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Steady rise in consumer spending has encouraged firms to add workers.
World Economy

US Hiring Continues at Snail's Pace

The number of new jobs created by the US economy has slowed since last year, but companies are still hiring at a brisk clip that’s fast enough to nudge the unemployment lower and all but ensure an increase in interest rates this year.
That’s the latest read on the economy by those who are paid to figure out such things. Economists surveyed by MarketWatch forecast the US added a solid 160,000 new jobs in August. And the nation’s growth rate is expected to double to 2.2% in the third quarter that runs from July to September.
“Economic growth appears to be accelerating in the third quarter after an especially slow first half of the year,” noted economists at Nationwide, the large US insurer. Consumers have led the way with the biggest increase in spending in two years and home sales are also helping to fuel growth.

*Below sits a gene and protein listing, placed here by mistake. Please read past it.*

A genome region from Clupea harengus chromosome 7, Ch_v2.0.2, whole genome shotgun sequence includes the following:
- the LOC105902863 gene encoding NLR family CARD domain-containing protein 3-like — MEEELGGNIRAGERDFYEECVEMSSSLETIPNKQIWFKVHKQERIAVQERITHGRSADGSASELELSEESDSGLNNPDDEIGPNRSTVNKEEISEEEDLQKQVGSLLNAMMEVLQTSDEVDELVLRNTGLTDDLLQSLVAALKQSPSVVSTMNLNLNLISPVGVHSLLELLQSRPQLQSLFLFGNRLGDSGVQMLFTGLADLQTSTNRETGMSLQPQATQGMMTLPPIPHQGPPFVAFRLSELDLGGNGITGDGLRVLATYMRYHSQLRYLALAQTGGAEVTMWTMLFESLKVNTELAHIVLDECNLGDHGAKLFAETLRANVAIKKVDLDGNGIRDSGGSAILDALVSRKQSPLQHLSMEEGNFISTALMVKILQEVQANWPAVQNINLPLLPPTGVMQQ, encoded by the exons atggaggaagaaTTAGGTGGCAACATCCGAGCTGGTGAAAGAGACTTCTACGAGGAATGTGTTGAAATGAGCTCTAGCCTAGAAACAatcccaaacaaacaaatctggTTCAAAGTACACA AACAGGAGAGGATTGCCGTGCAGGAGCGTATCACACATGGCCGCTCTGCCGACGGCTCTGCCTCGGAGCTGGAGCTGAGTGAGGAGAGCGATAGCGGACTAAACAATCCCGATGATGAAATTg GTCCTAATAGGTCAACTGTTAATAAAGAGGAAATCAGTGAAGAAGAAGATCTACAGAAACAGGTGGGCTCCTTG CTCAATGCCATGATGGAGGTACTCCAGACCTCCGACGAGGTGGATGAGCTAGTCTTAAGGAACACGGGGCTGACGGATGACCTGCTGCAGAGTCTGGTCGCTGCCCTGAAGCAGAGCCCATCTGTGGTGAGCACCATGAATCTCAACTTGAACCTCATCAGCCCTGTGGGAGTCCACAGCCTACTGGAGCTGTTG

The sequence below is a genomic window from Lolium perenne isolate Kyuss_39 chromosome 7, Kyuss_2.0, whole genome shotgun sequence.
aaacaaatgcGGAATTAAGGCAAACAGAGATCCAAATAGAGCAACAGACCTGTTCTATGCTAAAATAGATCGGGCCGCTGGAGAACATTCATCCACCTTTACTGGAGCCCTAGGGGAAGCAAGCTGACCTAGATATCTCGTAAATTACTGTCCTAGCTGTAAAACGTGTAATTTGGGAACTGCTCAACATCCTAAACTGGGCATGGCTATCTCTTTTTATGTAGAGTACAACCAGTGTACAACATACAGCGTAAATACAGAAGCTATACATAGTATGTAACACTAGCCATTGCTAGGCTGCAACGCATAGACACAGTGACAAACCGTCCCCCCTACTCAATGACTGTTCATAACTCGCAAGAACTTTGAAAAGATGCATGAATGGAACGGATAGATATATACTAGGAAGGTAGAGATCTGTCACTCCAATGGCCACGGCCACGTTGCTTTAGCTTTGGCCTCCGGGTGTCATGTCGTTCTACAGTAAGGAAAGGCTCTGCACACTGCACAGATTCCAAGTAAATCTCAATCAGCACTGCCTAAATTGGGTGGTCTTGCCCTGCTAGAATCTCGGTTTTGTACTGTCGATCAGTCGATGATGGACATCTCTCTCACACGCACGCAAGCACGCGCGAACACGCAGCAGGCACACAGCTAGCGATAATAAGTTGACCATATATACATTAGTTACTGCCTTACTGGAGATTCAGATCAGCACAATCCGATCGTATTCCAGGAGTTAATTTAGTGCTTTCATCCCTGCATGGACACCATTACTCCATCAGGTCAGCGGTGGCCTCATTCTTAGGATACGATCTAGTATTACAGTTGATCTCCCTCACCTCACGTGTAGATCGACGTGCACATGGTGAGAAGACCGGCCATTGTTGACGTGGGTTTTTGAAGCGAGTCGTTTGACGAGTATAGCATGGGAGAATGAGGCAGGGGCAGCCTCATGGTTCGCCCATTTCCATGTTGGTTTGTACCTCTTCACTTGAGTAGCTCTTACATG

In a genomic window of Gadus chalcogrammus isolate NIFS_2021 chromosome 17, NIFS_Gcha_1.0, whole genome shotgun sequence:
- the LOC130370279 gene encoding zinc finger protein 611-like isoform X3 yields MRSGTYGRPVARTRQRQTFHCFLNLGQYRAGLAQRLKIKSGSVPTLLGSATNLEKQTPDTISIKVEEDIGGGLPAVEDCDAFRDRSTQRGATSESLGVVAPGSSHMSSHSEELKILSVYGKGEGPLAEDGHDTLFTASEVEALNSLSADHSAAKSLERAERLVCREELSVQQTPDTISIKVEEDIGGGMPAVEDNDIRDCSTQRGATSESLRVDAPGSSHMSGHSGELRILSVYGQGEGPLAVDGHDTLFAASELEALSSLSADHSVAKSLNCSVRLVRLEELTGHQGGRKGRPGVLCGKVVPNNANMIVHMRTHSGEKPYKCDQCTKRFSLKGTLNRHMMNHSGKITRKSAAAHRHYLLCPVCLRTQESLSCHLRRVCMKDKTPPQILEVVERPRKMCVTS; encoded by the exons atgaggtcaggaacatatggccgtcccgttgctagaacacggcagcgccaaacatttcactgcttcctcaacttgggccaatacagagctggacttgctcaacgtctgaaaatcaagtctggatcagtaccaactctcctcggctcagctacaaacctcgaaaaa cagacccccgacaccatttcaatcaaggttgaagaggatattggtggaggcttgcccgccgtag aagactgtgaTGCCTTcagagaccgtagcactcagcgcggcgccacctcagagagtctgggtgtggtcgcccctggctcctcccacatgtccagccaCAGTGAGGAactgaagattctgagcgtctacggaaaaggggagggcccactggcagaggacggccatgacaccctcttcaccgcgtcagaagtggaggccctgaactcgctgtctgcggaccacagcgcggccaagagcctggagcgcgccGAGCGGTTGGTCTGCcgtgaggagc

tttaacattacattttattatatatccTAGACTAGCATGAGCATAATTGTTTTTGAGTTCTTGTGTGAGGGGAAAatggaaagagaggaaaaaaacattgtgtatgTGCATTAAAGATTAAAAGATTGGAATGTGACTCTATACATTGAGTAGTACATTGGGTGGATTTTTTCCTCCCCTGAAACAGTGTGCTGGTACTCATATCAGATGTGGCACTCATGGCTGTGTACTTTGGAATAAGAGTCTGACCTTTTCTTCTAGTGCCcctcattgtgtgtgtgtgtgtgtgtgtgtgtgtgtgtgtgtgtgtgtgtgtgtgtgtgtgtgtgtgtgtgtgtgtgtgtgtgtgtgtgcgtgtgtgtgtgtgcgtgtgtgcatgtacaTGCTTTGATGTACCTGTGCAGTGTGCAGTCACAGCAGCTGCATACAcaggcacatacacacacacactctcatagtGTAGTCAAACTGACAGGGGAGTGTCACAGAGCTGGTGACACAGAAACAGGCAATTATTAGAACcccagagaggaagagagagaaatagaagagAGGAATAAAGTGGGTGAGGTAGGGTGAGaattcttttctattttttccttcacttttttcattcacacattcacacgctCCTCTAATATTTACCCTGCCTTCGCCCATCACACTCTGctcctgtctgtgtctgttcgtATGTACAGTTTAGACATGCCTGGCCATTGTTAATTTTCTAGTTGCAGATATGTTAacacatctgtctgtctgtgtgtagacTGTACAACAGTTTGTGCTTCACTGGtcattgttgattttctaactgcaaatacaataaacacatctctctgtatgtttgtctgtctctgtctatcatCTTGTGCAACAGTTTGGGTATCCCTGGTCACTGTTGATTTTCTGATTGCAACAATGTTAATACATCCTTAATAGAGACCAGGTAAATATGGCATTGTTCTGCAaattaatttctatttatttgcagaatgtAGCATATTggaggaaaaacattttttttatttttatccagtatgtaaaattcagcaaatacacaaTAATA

That’s not to say all is well. Energy producers and export-dependent manufacturers are struggling to expand while business investment and profits have gotten weaker.
The diverging fortunes of different portions of the economy, however, have only put a dent in growth. It hasn’t halted the seven-year-old expansion. Nor has job creation suffered all that much.
“While economic growth has not been rapid, it has been sufficient to generate further improvement in the labor market,” said Janet Yellen on Friday in a closely watched speech in Wyoming.
Indeed, hiring actually surged to an average of 274,000 new jobs a month in July and June after a paltry 24,000 gain in May. Companies aren’t making as much money as they were a few years ago, but a steady rise in consumer spending has created enough new demand to encourage firms to add workers.
“Consumers continue to put the economy on their backs,” said Ryan Sweet, director of real-time economics at Moody’s Analytics. “Household finances are in good shape and savings are relatively high.”
A similarly large increase in hiring in August probably isn’t in the cards, but with unemployment at 5% and the population growing more slowly, the economy doesn’t need to generate as many jobs. Economists calculate the US only needs to add about 100,000 new jobs a month to keep up with the increase in the working-age population.
A bigger problem for business is not a lack of demand for their products, it’s a shrinking pool of skilled workers available for hire, some economists say.

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